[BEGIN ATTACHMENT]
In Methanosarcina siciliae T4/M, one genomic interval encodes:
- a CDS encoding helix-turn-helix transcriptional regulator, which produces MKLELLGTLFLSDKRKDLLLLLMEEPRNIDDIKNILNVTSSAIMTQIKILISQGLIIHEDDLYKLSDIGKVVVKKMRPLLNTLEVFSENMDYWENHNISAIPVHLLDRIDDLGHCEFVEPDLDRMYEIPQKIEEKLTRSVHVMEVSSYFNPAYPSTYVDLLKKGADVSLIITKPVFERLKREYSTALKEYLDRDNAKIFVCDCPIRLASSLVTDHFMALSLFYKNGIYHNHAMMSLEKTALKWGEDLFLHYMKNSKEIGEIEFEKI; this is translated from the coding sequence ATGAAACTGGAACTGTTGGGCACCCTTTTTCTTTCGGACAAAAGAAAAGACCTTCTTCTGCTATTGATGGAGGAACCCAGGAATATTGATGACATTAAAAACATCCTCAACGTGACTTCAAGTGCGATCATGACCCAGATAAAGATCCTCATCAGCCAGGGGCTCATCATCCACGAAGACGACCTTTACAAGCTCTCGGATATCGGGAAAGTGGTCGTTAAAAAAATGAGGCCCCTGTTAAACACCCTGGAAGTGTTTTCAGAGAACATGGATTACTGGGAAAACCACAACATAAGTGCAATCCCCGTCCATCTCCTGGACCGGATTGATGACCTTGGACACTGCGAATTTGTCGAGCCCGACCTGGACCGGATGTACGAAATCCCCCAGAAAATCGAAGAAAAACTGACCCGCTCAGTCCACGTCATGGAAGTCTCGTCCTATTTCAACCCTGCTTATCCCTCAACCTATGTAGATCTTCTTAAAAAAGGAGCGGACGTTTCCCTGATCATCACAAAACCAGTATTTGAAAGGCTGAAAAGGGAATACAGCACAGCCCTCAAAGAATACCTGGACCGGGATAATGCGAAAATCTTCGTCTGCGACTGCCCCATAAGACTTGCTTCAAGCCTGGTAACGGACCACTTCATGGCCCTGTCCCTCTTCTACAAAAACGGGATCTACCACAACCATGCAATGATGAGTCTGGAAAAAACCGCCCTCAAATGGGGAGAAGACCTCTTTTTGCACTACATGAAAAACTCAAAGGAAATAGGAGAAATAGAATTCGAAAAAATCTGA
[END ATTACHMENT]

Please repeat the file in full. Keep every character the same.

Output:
In Methanosarcina siciliae T4/M, one genomic interval encodes:
- a CDS encoding helix-turn-helix transcriptional regulator, which produces MKLELLGTLFLSDKRKDLLLLLMEEPRNIDDIKNILNVTSSAIMTQIKILISQGLIIHEDDLYKLSDIGKVVVKKMRPLLNTLEVFSENMDYWENHNISAIPVHLLDRIDDLGHCEFVEPDLDRMYEIPQKIEEKLTRSVHVMEVSSYFNPAYPSTYVDLLKKGADVSLIITKPVFERLKREYSTALKEYLDRDNAKIFVCDCPIRLASSLVTDHFMALSLFYKNGIYHNHAMMSLEKTALKWGEDLFLHYMKNSKEIGEIEFEKI; this is translated from the coding sequence ATGAAACTGGAACTGTTGGGCACCCTTTTTCTTTCGGACAAAAGAAAAGACCTTCTTCTGCTATTGATGGAGGAACCCAGGAATATTGATGACATTAAAAACATCCTCAACGTGACTTCAAGTGCGATCATGACCCAGATAAAGATCCTCATCAGCCAGGGGCTCATCATCCACGAAGACGACCTTTACAAGCTCTCGGATATCGGGAAAGTGGTCGTTAAAAAAATGAGGCCCCTGTTAAACACCCTGGAAGTGTTTTCAGAGAACATGGATTACTGGGAAAACCACAACATAAGTGCAATCCCCGTCCATCTCCTGGACCGGATTGATGACCTTGGACACTGCGAATTTGTCGAGCCCGACCTGGACCGGATGTACGAAATCCCCCAGAAAATCGAAGAAAAACTGACCCGCTCAGTCCACGTCATGGAAGTCTCGTCCTATTTCAACCCTGCTTATCCCTCAACCTATGTAGATCTTCTTAAAAAAGGAGCGGACGTTTCCCTGATCATCACAAAACCAGTATTTGAAAGGCTGAAAAGGGAATACAGCACAGCCCTCAAAGAATACCTGGACCGGGATAATGCGAAAATCTTCGTCTGCGACTGCCCCATAAGACTTGCTTCAAGCCTGGTAACGGACCACTTCATGGCCCTGTCCCTCTTCTACAAAAACGGGATCTACCACAACCATGCAATGATGAGTCTGGAAAAAACCGCCCTCAAATGGGGAGAAGACCTCTTTTTGCACTACATGAAAAACTCAAAGGAAATAGGAGAAATAGAATTCGAAAAAATCTGA